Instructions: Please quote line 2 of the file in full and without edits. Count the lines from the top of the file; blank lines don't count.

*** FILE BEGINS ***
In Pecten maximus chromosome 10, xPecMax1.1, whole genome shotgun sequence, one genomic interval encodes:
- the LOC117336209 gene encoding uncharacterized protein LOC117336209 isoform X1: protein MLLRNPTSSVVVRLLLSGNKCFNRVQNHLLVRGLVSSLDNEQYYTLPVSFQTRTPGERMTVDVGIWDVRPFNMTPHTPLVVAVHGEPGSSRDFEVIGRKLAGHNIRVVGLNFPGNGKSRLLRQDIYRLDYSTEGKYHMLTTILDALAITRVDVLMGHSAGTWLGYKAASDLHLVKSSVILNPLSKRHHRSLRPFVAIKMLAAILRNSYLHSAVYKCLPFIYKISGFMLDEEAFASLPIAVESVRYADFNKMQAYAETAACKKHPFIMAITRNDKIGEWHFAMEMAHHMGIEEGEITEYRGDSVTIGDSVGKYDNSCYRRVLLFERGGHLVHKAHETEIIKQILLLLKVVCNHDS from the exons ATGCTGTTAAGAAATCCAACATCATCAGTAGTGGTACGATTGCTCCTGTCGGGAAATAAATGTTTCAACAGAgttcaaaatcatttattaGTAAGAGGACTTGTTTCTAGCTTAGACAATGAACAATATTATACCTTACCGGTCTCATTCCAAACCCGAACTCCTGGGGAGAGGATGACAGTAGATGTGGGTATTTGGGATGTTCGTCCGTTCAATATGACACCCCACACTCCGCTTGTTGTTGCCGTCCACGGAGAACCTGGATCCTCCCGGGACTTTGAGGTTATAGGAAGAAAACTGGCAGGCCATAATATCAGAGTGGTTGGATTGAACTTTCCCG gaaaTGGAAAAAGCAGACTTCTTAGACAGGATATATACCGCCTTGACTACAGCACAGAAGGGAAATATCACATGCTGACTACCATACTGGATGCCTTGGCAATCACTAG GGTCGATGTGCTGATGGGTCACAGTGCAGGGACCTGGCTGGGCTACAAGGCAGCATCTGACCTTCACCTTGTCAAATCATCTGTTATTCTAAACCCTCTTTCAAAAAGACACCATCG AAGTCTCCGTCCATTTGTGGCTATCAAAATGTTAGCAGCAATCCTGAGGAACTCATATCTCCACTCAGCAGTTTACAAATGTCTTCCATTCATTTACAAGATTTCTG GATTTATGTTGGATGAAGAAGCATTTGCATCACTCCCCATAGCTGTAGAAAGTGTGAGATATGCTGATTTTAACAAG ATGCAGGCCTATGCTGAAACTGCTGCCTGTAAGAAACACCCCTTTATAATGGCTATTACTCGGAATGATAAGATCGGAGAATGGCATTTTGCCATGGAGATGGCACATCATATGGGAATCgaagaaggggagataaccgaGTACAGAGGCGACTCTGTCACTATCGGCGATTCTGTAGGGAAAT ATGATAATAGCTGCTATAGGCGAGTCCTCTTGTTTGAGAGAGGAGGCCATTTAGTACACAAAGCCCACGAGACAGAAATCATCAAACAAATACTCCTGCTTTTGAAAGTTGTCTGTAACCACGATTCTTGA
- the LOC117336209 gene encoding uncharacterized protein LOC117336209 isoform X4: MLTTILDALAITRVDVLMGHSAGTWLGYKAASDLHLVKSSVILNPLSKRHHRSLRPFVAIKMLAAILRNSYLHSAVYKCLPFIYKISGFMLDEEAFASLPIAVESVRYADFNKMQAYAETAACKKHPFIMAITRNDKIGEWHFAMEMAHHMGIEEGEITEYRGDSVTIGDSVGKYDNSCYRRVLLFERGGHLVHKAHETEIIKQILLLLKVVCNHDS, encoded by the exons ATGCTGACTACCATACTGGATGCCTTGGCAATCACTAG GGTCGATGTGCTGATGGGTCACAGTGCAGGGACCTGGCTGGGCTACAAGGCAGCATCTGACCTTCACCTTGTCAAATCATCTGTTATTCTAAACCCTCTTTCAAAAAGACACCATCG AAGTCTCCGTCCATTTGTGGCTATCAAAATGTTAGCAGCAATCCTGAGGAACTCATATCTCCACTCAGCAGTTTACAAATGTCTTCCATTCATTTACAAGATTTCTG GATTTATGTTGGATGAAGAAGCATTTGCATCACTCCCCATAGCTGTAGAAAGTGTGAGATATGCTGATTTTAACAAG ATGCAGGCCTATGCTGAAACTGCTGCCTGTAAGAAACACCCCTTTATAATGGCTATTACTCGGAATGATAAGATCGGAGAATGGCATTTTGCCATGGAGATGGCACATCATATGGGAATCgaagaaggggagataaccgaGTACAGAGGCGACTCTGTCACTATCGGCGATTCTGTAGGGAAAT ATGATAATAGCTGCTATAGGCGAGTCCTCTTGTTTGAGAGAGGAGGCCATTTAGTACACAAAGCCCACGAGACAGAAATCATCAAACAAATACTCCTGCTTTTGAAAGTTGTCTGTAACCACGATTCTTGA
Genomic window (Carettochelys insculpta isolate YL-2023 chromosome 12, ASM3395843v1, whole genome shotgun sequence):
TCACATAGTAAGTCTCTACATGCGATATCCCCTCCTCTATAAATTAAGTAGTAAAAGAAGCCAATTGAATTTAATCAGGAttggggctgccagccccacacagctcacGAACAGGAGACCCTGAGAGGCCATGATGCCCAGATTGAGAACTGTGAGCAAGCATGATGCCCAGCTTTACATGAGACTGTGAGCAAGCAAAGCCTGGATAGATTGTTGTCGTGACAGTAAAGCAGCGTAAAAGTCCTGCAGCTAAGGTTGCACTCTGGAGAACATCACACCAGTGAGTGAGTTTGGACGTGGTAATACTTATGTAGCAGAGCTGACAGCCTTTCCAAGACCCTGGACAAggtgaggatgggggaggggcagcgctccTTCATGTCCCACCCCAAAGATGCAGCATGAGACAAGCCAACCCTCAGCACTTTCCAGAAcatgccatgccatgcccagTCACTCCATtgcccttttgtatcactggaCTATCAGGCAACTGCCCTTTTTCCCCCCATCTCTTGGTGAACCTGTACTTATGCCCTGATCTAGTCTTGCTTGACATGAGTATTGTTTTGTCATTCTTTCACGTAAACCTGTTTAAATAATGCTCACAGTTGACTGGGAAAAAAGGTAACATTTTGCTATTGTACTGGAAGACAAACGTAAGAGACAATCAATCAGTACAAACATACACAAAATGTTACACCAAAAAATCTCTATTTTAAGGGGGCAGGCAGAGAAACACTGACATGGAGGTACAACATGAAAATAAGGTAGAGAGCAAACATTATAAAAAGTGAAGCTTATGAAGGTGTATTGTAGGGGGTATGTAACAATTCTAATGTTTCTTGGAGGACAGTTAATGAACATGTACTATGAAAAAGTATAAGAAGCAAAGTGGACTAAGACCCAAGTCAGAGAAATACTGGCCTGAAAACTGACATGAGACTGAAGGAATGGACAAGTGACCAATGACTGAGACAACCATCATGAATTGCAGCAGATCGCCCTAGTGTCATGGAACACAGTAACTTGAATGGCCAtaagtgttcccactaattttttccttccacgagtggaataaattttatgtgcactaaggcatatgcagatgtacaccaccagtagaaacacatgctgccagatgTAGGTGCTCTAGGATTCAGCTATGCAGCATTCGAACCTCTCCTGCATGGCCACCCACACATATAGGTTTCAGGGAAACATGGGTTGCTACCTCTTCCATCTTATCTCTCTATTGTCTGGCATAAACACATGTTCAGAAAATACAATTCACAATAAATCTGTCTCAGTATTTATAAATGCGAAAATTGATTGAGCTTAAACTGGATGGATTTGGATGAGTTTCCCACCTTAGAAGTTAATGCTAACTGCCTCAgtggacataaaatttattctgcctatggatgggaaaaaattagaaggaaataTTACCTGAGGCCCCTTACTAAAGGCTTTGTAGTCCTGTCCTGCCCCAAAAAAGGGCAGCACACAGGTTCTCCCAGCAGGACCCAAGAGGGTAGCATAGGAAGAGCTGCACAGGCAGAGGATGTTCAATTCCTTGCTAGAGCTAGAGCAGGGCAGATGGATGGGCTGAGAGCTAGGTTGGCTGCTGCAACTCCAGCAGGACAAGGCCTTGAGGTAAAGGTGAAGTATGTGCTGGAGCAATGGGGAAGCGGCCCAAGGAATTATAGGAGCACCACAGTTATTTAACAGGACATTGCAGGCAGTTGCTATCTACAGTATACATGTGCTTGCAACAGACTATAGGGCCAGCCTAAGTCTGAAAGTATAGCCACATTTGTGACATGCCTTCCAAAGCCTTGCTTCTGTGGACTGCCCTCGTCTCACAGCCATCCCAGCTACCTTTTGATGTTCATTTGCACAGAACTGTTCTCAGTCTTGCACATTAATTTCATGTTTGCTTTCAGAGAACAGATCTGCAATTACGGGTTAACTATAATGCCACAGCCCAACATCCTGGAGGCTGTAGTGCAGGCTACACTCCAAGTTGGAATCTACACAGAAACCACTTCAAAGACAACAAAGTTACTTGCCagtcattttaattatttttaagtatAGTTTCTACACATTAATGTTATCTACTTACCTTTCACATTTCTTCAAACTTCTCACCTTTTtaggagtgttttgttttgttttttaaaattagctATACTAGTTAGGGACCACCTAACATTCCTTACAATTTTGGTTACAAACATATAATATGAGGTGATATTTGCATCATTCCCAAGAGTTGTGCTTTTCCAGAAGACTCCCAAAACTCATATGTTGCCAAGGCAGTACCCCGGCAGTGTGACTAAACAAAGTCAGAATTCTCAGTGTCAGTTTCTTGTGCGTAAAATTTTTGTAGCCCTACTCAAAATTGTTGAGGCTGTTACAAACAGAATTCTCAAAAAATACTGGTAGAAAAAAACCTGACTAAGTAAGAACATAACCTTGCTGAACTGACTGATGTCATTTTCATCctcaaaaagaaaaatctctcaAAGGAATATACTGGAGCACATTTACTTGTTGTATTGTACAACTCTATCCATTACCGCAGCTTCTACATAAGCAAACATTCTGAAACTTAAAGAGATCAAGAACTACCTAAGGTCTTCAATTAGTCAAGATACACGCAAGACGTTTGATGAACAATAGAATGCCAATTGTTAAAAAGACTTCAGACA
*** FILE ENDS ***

- the LOC117336209 gene encoding uncharacterized protein LOC117336209 isoform X1: protein MLLRNPTSSVVVRLLLSGNKCFNRVQNHLLVRGLVSSLDNEQYYTLPVSFQTRTPGERMTVDVGIWDVRPFNMTPHTPLVVAVHGEPGSSRDFEVIGRKLAGHNIRVVGLNFPGNGKSRLLRQDIYRLDYSTEGKYHMLTTILDALAITRVDVLMGHSAGTWLGYKAASDLHLVKSSVILNPLSKRHHRSLRPFVAIKMLAAILRNSYLHSAVYKCLPFIYKISGFMLDEEAFASLPIAVESVRYADFNKMQAYAETAACKKHPFIMAITRNDKIGEWHFAMEMAHHMGIEEGEITEYRGDSVTIGDSVGKYDNSCYRRVLLFERGGHLVHKAHETEIIKQILLLLKVVCNHDS from the exons ATGCTGTTAAGAAATCCAACATCATCAGTAGTGGTACGATTGCTCCTGTCGGGAAATAAATGTTTCAACAGAgttcaaaatcatttattaGTAAGAGGACTTGTTTCTAGCTTAGACAATGAACAATATTATACCTTACCGGTCTCATTCCAAACCCGAACTCCTGGGGAGAGGATGACAGTAGATGTGGGTATTTGGGATGTTCGTCCGTTCAATATGACACCCCACACTCCGCTTGTTGTTGCCGTCCACGGAGAACCTGGATCCTCCCGGGACTTTGAGGTTATAGGAAGAAAACTGGCAGGCCATAATATCAGAGTGGTTGGATTGAACTTTCCCG gaaaTGGAAAAAGCAGACTTCTTAGACAGGATATATACCGCCTTGACTACAGCACAGAAGGGAAATATCACATGCTGACTACCATACTGGATGCCTTGGCAATCACTAG GGTCGATGTGCTGATGGGTCACAGTGCAGGGACCTGGCTGGGCTACAAGGCAGCATCTGACCTTCACCTTGTCAAATCATCTGTTATTCTAAACCCTCTTTCAAAAAGACACCATCG AAGTCTCCGTCCATTTGTGGCTATCAAAATGTTAGCAGCAATCCTGAGGAACTCATATCTCCACTCAGCAGTTTACAAATGTCTTCCATTCATTTACAAGATTTCTG GATTTATGTTGGATGAAGAAGCATTTGCATCACTCCCCATAGCTGTAGAAAGTGTGAGATATGCTGATTTTAACAAG ATGCAGGCCTATGCTGAAACTGCTGCCTGTAAGAAACACCCCTTTATAATGGCTATTACTCGGAATGATAAGATCGGAGAATGGCATTTTGCCATGGAGATGGCACATCATATGGGAATCgaagaaggggagataaccgaGTACAGAGGCGACTCTGTCACTATCGGCGATTCTGTAGGGAAAT ATGATAATAGCTGCTATAGGCGAGTCCTCTTGTTTGAGAGAGGAGGCCATTTAGTACACAAAGCCCACGAGACAGAAATCATCAAACAAATACTCCTGCTTTTGAAAGTTGTCTGTAACCACGATTCTTGA